City sells success story

Published 10:14 pm Friday, June 11, 2010

Suffolk’s Director of Economic Development gets the opportunity to tell a story quite often. The story has an exciting plot, intrigue, successful characters, and in the case of Suffolk, a very happy ending.

During Thursday’s meeting of the Hampton Roads Chamber of Commerce’s Suffolk Division Board, Kevin Hughes got yet another chance to share Suffolk’s story and detail the tremendous success the city has had over the past decade.

“Since 2000, Suffolk has seen over $1 billion invested in capital projects and seen over 7,000 jobs created,” Hughes said. “We have plenty of great stories to tell, but we have even more potential just ahead of us.”


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Hughes detailed the business and industrial sectors of the local economy his office is focused on, both in recruiting new business and helping existing companies flourish.

The diversity of these sectors, Hughes said, is one of Suffolk’s strengths.

“Even during the rough economic environment, we have seen growth,” Hughes said. “And that comes from making sure we have a diverse economy and not reliant on one type of industry.”

That diversity encompasses such industries as modeling and simulation, healthcare, wholesale distribution, retail, hospitality, food and beverage processing and others.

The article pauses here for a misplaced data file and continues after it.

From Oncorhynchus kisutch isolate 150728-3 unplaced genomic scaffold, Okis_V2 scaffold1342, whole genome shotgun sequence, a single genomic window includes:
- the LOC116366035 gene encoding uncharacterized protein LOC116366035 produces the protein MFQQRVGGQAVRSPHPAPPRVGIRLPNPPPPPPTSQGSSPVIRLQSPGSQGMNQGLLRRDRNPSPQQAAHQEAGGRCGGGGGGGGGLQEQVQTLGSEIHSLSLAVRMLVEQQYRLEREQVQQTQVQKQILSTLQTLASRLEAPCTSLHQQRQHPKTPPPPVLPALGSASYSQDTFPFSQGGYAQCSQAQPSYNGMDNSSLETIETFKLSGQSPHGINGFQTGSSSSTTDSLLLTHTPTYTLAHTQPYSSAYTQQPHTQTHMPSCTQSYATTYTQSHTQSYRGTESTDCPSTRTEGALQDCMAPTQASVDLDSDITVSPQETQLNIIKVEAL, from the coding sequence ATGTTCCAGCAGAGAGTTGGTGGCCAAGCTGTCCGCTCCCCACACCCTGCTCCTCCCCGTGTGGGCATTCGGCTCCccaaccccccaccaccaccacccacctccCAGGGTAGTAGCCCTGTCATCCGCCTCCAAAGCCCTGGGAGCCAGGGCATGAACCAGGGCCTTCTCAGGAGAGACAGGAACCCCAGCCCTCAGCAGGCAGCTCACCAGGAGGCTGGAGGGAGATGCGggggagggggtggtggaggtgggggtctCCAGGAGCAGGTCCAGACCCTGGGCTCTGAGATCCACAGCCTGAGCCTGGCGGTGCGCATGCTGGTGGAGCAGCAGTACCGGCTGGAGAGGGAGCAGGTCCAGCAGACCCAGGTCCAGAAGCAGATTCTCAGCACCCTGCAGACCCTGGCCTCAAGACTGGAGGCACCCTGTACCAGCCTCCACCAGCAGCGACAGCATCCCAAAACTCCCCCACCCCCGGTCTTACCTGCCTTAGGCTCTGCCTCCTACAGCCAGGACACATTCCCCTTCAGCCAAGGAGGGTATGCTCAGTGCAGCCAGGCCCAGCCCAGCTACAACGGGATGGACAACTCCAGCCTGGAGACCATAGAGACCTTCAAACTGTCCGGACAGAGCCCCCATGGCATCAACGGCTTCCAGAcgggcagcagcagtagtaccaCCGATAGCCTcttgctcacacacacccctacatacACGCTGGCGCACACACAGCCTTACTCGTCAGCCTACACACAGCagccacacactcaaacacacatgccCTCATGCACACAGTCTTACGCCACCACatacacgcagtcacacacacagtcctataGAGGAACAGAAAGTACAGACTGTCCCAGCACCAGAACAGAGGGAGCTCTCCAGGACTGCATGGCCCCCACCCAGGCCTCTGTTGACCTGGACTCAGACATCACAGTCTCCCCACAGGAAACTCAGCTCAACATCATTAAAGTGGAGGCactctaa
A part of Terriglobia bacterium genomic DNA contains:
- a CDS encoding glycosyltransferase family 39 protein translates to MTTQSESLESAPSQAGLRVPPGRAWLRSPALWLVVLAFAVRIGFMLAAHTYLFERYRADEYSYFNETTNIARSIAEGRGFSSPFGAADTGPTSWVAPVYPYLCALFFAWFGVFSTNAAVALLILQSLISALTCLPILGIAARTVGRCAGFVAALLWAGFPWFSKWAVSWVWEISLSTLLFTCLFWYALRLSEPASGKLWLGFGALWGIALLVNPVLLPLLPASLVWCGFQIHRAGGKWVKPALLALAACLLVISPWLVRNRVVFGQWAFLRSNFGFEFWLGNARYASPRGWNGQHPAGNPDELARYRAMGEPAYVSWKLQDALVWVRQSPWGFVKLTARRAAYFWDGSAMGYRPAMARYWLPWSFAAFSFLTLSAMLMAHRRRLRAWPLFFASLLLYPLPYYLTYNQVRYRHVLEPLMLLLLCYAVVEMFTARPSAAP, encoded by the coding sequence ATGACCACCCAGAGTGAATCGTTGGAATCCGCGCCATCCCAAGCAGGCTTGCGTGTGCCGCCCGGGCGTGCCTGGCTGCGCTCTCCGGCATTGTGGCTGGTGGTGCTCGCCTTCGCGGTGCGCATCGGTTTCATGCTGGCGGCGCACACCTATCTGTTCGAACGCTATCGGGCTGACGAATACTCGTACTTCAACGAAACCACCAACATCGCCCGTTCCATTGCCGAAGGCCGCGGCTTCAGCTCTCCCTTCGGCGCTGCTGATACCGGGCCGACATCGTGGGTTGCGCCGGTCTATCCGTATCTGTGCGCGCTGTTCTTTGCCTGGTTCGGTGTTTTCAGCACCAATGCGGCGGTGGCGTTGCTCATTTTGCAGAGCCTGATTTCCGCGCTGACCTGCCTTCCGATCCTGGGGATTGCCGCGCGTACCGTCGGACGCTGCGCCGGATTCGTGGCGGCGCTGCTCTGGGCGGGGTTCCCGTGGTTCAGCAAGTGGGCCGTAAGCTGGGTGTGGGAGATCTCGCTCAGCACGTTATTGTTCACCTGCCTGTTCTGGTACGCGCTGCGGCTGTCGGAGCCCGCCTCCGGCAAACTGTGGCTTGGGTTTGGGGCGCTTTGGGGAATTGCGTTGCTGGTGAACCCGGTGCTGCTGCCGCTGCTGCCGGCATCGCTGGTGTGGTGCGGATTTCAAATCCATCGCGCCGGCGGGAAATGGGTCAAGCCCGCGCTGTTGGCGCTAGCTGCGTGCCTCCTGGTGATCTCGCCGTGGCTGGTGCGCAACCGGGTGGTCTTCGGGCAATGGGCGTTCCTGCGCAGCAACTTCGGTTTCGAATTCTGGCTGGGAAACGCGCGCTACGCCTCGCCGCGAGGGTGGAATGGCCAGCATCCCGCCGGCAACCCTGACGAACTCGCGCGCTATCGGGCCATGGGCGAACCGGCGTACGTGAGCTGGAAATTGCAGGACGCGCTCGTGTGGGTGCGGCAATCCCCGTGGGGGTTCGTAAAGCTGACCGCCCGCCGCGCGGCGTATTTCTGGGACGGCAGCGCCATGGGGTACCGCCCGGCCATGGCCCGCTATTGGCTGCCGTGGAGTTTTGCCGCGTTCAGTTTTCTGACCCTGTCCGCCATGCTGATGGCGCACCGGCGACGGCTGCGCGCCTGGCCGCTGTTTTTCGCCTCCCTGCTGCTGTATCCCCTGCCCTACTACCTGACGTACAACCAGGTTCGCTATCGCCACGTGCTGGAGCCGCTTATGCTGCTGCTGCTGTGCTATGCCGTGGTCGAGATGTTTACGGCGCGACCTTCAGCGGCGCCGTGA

The city’s zoning plan also helps attract growth by ensuring that potential new industries are located in areas with the infrastructure they need to survive, he said.

“With these areas laid out we can better target the investment of city services to better help potential industries,” Hughes said, highlighting industrial park areas in North Suffolk and around downtown. “This also helps ensure we continue to have a strong agricultural base in other areas of the city, which is so important.”

In response to questions from attending board members, Hughes said the city is extremely competitive in recruiting new business, whether being competitive versus other states or against neighboring cities in Hampton Roads.

“When it comes to retail businesses, they look at rooftops and population,” Hughes said. “They also look for quality of life, education, tax base and so on.”

Highlight Suffolk’s potential for continued gains in retail business, he said population trends and estimates showed the city had a 28.6-percent increase in population between 2000 and 2008. Compared to other cities in the Hampton Roads area, Suffolk by far had the largest increase.

While Hughes admits most of the questions he gets throughout the city are about what may be coming, it is the existing business growth that is most encouraging.

“We are excited with the number of businesses who have expanded and who are planning expansion,” Hughes said. “Everybody wants to know what’s new and who’s coming, but we are extremely proud of the success of our existing businesses.”